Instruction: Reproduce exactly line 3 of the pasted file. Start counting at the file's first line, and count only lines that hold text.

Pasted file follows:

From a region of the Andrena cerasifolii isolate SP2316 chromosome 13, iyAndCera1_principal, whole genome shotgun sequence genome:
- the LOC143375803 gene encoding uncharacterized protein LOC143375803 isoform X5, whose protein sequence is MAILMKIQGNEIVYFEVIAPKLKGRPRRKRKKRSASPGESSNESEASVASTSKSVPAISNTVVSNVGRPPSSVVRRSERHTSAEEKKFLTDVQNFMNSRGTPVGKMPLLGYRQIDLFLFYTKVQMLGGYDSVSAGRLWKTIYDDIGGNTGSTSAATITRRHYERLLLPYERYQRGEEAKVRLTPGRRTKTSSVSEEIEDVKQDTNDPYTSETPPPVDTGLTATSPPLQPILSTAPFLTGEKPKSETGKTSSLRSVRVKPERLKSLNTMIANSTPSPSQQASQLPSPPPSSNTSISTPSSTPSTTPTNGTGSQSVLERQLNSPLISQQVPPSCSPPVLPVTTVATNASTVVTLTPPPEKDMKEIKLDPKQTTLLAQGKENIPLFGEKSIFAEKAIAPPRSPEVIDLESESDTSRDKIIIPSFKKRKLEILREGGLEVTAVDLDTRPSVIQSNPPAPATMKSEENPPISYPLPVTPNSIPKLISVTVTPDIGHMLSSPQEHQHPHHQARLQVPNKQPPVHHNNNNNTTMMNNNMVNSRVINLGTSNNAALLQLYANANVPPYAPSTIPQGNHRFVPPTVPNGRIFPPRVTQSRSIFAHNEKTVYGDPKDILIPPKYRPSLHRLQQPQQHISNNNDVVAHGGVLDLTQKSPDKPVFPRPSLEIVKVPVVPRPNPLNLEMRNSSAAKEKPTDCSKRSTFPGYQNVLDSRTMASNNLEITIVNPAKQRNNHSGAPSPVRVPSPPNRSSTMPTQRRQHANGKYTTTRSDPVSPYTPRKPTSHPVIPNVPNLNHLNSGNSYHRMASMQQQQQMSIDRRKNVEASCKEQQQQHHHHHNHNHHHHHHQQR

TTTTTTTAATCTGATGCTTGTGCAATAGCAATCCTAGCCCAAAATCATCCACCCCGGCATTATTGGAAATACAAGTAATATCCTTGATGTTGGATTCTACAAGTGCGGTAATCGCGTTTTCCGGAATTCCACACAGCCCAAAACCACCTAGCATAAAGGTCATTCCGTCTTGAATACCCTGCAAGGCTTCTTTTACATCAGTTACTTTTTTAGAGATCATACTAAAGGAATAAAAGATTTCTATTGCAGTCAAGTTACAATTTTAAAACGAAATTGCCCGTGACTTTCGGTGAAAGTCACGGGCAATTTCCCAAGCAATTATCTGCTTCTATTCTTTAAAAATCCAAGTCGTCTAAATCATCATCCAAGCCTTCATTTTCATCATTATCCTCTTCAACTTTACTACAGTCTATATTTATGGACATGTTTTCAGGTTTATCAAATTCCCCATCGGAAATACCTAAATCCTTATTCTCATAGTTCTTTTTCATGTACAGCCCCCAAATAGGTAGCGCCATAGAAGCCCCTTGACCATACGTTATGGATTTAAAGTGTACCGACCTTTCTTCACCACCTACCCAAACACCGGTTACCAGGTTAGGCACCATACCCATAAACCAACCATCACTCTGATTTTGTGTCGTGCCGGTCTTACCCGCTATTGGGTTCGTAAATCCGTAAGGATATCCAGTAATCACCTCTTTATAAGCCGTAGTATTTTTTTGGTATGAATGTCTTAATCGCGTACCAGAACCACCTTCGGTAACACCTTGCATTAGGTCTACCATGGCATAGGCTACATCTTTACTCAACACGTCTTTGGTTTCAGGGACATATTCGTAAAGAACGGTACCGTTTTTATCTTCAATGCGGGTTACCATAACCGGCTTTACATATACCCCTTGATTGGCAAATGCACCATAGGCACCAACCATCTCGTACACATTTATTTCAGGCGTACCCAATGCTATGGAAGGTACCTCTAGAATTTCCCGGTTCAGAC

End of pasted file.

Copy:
TTTTTTTAATCTGATGCTTGTGCAATAGCAATCCTAGCCCAAAATCATCCACCCCGGCATTATTGGAAATACAAGTAATATCCTTGATGTTGGATTCTACAAGTGCGGTAATCGCGTTTTCCGGAATTCCACACAGCCCAAAACCACCTAGCATAAAGGTCATTCCGTCTTGAATACCCTGCAAGGCTTCTTTTACATCAGTTACTTTTTTAGAGATCATACTAAAGGAATAAAAGATTTCTATTGCAGTCAAGTTACAATTTTAAAACGAAATTGCCCGTGACTTTCGGTGAAAGTCACGGGCAATTTCCCAAGCAATTATCTGCTTCTATTCTTTAAAAATCCAAGTCGTCTAAATCATCATCCAAGCCTTCATTTTCATCATTATCCTCTTCAACTTTACTACAGTCTATATTTATGGACATGTTTTCAGGTTTATCAAATTCCCCATCGGAAATACCTAAATCCTTATTCTCATAGTTCTTTTTCATGTACAGCCCCCAAATAGGTAGCGCCATAGAAGCCCCTTGACCATACGTTATGGATTTAAAGTGTACCGACCTTTCTTCACCACCTACCCAAACACCGGTTACCAGGTTAGGCACCATACCCATAAACCAACCATCACTCTGATTTTGTGTCGTGCCGGTCTTACCCGCTATTGGGTTCGTAAATCCGTAAGGATATCCAGTAATCACCTCTTTATAAGCCGTAGTATTTTTTTGGTATGAATGTCTTAATCGCGTACCAGAACCACCTTCGGTAACACCTTGCATTAGGTCTACCATGGCATAGGCTACATCTTTACTCAACACGTCTTTGGTTTCAGGGACATATTCGTAAAGAACGGTACCGTTTTTATCTTCAATGCGGGTTACCATAACCGGCTTTACATATACCCCTTGATTGGCAAATGCACCATAGGCACCAACCATCTCGTACACATTTATTTCAGGCGTACCCAATGCTATGGAAGGTACCTCTAGAATTTCCCGGTTCAGAC